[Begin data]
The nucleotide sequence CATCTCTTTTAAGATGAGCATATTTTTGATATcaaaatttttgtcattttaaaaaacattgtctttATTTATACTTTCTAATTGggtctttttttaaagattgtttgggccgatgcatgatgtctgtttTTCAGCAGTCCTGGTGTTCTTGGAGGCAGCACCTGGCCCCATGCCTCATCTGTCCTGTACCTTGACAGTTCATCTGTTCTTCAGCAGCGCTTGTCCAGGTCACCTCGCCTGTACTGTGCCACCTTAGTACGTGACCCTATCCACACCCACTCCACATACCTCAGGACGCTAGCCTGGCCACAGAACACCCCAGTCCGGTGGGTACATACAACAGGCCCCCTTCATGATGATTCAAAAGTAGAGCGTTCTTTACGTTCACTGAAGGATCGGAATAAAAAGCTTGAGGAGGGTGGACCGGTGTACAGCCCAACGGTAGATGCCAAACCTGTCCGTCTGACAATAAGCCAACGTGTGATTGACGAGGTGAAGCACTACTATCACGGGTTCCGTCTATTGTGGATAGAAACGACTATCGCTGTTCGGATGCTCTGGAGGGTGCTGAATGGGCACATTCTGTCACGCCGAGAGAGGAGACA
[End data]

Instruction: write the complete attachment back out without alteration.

The nucleotide sequence CATCTCTTTTAAGATGAGCATATTTTTGATATcaaaatttttgtcattttaaaaaacattgtctttATTTATACTTTCTAATTGggtctttttttaaagattgtttgggccgatgcatgatgtctgtttTTCAGCAGTCCTGGTGTTCTTGGAGGCAGCACCTGGCCCCATGCCTCATCTGTCCTGTACCTTGACAGTTCATCTGTTCTTCAGCAGCGCTTGTCCAGGTCACCTCGCCTGTACTGTGCCACCTTAGTACGTGACCCTATCCACACCCACTCCACATACCTCAGGACGCTAGCCTGGCCACAGAACACCCCAGTCCGGTGGGTACATACAACAGGCCCCCTTCATGATGATTCAAAAGTAGAGCGTTCTTTACGTTCACTGAAGGATCGGAATAAAAAGCTTGAGGAGGGTGGACCGGTGTACAGCCCAACGGTAGATGCCAAACCTGTCCGTCTGACAATAAGCCAACGTGTGATTGACGAGGTGAAGCACTACTATCACGGGTTCCGTCTATTGTGGATAGAAACGACTATCGCTGTTCGGATGCTCTGGAGGGTGCTGAATGGGCACATTCTGTCACGCCGAGAGAGGAGACA